For those of you that haven’t been paying attention, mortgage rates are once again in very attractive territory. On top of that, the Federal Reserve just cut rates, and the Treasury Department is talking about driving 30 year fixed rates down into the 4.5% range in an attempt to stimulate the real estate market. With that as a backdrop, here are some thoughts about mortgage rates and refinancing…
The Federal Reserve and mortgage rates
First, it’s a common misconception that Federal Reserve interest rate changes drive the mortgage market. In fact, these rate cuts apply to short-term interest rates, and they typically have little to no direct effect on fixed-rate mortgages. That being said, adjustable rate mortgages (ARMs) may be more sensitive to these sorts of rate changes. In fact, depending on the terms of your loan, those of you with ARMs might see lower rates when the next time your loan resets.
The Treasury’s plan to drive down mortgage rates
Second, while it’s true that the Treasury is interested in driving 30 year fixed rates down into the 4.5% range, rumor has it that such loans will only be available to purchases, and not for individuals interested in refinancing. Of course, if fixed rates for purchases do go that low, refi rates are likely to follow at least partway.
Deciding when to refinance your mortgage
Of course, there are other considerations that go into deciding when to refinance your mortgage. For example, if you’re currently upside down on your home (i.e., you owe more than it’s worth) then you’re likely out of luck regardless of where rates go from here. But assuming that you’re in a position to actually refinance, I suggest that you run the numbers through a refinance calculator and your own analysis for yourself and see what makes sense.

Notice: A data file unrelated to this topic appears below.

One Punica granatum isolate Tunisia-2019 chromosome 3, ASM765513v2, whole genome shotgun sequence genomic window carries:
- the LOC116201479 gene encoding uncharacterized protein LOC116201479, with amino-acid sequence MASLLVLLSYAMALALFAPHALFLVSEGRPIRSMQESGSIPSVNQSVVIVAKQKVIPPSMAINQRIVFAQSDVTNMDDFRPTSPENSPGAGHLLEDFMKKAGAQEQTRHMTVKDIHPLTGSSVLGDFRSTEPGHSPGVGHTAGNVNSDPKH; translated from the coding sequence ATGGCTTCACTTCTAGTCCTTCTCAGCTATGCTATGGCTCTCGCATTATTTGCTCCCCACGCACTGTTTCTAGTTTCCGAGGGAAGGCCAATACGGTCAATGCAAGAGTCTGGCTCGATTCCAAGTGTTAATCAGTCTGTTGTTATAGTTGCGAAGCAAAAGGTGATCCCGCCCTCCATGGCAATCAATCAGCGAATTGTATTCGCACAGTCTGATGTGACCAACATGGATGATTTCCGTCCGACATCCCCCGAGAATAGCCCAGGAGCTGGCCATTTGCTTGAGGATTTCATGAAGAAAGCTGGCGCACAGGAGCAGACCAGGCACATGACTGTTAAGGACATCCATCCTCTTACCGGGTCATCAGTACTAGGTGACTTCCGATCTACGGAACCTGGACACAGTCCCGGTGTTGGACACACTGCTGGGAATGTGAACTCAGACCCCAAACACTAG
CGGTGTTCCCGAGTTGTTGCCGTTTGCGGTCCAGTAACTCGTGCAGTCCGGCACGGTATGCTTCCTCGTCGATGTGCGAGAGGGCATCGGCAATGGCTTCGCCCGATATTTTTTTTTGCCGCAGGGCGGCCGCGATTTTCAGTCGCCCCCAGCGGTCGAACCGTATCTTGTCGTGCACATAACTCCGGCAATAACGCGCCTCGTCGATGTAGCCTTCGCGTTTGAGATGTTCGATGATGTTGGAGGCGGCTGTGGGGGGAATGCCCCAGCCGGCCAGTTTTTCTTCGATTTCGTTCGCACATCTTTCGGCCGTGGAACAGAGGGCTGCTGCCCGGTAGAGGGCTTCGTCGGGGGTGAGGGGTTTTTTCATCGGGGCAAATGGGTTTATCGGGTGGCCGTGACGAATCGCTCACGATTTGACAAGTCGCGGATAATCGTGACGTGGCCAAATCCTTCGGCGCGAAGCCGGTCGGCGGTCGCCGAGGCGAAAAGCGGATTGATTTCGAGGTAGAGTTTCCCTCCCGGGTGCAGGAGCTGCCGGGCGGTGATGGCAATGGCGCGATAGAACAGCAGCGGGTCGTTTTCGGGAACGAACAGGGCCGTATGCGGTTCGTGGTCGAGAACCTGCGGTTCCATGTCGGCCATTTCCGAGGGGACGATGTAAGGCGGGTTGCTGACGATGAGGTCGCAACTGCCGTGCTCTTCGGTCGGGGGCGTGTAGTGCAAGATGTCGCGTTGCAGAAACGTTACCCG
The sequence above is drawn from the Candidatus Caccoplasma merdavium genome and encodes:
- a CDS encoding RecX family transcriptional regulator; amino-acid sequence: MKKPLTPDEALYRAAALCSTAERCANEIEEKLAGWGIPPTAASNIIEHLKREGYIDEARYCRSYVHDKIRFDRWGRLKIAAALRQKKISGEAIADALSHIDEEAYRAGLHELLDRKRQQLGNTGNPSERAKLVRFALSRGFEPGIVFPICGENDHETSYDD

I’ve previously written about deciding when to refinance your mortgage, and that information is applicable now as it was then. Your first step should be to head over to figure out your breakeven point and your total savings from refinancing. The former will tell you how long it will take to recover your closing costs — the sooner the better. The latter tells you how much interest you’ll save if you pull the trigger and refinance. With this info in hand, you’ll be able to make an informed decision. The second step is to compare specific offers you might be able to get from different mortgage lenders, including your current lender. You can request up to 4 free quotes from mortgage lenders competing for your business using the form below.
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